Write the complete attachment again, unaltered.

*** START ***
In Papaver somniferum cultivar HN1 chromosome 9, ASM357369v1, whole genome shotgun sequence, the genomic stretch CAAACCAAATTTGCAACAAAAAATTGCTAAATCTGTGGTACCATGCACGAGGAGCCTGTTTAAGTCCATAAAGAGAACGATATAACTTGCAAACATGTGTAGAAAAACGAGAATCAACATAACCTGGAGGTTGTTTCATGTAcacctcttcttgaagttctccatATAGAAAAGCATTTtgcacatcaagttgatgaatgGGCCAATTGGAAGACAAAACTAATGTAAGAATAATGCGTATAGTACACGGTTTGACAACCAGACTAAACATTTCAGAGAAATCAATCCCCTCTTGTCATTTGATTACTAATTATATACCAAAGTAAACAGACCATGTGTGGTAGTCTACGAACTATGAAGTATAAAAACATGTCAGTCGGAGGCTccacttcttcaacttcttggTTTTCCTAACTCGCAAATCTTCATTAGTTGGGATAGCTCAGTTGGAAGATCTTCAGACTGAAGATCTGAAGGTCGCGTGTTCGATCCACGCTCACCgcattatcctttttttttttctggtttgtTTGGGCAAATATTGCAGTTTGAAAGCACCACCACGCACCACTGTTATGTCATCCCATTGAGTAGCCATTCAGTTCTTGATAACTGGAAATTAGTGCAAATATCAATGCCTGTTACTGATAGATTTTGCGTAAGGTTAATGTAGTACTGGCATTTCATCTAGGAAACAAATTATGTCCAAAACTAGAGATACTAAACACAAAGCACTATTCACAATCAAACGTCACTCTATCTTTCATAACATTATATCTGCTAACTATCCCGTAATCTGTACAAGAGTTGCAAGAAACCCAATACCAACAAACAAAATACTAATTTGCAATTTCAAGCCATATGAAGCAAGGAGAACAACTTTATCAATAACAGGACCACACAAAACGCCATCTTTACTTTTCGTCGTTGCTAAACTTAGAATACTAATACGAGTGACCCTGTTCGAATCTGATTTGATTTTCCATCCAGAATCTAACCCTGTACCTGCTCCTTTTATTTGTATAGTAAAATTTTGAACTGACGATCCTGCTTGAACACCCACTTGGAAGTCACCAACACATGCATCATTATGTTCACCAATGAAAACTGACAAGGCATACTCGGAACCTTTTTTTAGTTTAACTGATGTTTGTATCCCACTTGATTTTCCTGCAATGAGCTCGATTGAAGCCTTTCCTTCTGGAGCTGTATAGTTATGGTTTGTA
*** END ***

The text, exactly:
In Papaver somniferum cultivar HN1 chromosome 9, ASM357369v1, whole genome shotgun sequence, the genomic stretch CAAACCAAATTTGCAACAAAAAATTGCTAAATCTGTGGTACCATGCACGAGGAGCCTGTTTAAGTCCATAAAGAGAACGATATAACTTGCAAACATGTGTAGAAAAACGAGAATCAACATAACCTGGAGGTTGTTTCATGTAcacctcttcttgaagttctccatATAGAAAAGCATTTtgcacatcaagttgatgaatgGGCCAATTGGAAGACAAAACTAATGTAAGAATAATGCGTATAGTACACGGTTTGACAACCAGACTAAACATTTCAGAGAAATCAATCCCCTCTTGTCATTTGATTACTAATTATATACCAAAGTAAACAGACCATGTGTGGTAGTCTACGAACTATGAAGTATAAAAACATGTCAGTCGGAGGCTccacttcttcaacttcttggTTTTCCTAACTCGCAAATCTTCATTAGTTGGGATAGCTCAGTTGGAAGATCTTCAGACTGAAGATCTGAAGGTCGCGTGTTCGATCCACGCTCACCgcattatcctttttttttttctggtttgtTTGGGCAAATATTGCAGTTTGAAAGCACCACCACGCACCACTGTTATGTCATCCCATTGAGTAGCCATTCAGTTCTTGATAACTGGAAATTAGTGCAAATATCAATGCCTGTTACTGATAGATTTTGCGTAAGGTTAATGTAGTACTGGCATTTCATCTAGGAAACAAATTATGTCCAAAACTAGAGATACTAAACACAAAGCACTATTCACAATCAAACGTCACTCTATCTTTCATAACATTATATCTGCTAACTATCCCGTAATCTGTACAAGAGTTGCAAGAAACCCAATACCAACAAACAAAATACTAATTTGCAATTTCAAGCCATATGAAGCAAGGAGAACAACTTTATCAATAACAGGACCACACAAAACGCCATCTTTACTTTTCGTCGTTGCTAAACTTAGAATACTAATACGAGTGACCCTGTTCGAATCTGATTTGATTTTCCATCCAGAATCTAACCCTGTACCTGCTCCTTTTATTTGTATAGTAAAATTTTGAACTGACGATCCTGCTTGAACACCCACTTGGAAGTCACCAACACATGCATCATTATGTTCACCAATGAAAACTGACAAGGCATACTCGGAACCTTTTTTTAGTTTAACTGATGTTTGTATCCCACTTGATTTTCCTGCAATGAGCTCGATTGAAGCCTTTCCTTCTGGAGCTGTATAGTTATGGTTTGTA